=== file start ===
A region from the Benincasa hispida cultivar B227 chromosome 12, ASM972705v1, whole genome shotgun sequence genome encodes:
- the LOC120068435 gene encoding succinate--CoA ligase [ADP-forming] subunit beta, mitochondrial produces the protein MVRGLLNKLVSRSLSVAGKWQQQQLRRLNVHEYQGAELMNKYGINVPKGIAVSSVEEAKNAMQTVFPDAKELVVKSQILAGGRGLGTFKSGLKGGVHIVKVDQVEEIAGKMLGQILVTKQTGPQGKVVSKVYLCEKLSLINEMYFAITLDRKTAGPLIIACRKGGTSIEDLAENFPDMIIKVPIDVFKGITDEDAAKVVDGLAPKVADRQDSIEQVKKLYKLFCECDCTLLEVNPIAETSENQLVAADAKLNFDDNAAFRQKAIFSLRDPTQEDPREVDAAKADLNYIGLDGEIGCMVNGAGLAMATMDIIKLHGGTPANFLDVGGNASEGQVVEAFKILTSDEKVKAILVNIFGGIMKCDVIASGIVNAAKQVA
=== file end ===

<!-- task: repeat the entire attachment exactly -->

A region from the Benincasa hispida cultivar B227 chromosome 12, ASM972705v1, whole genome shotgun sequence genome encodes:
- the LOC120068435 gene encoding succinate--CoA ligase [ADP-forming] subunit beta, mitochondrial produces the protein MVRGLLNKLVSRSLSVAGKWQQQQLRRLNVHEYQGAELMNKYGINVPKGIAVSSVEEAKNAMQTVFPDAKELVVKSQILAGGRGLGTFKSGLKGGVHIVKVDQVEEIAGKMLGQILVTKQTGPQGKVVSKVYLCEKLSLINEMYFAITLDRKTAGPLIIACRKGGTSIEDLAENFPDMIIKVPIDVFKGITDEDAAKVVDGLAPKVADRQDSIEQVKKLYKLFCECDCTLLEVNPIAETSENQLVAADAKLNFDDNAAFRQKAIFSLRDPTQEDPREVDAAKADLNYIGLDGEIGCMVNGAGLAMATMDIIKLHGGTPANFLDVGGNASEGQVVEAFKILTSDEKVKAILVNIFGGIMKCDVIASGIVNAAKQVA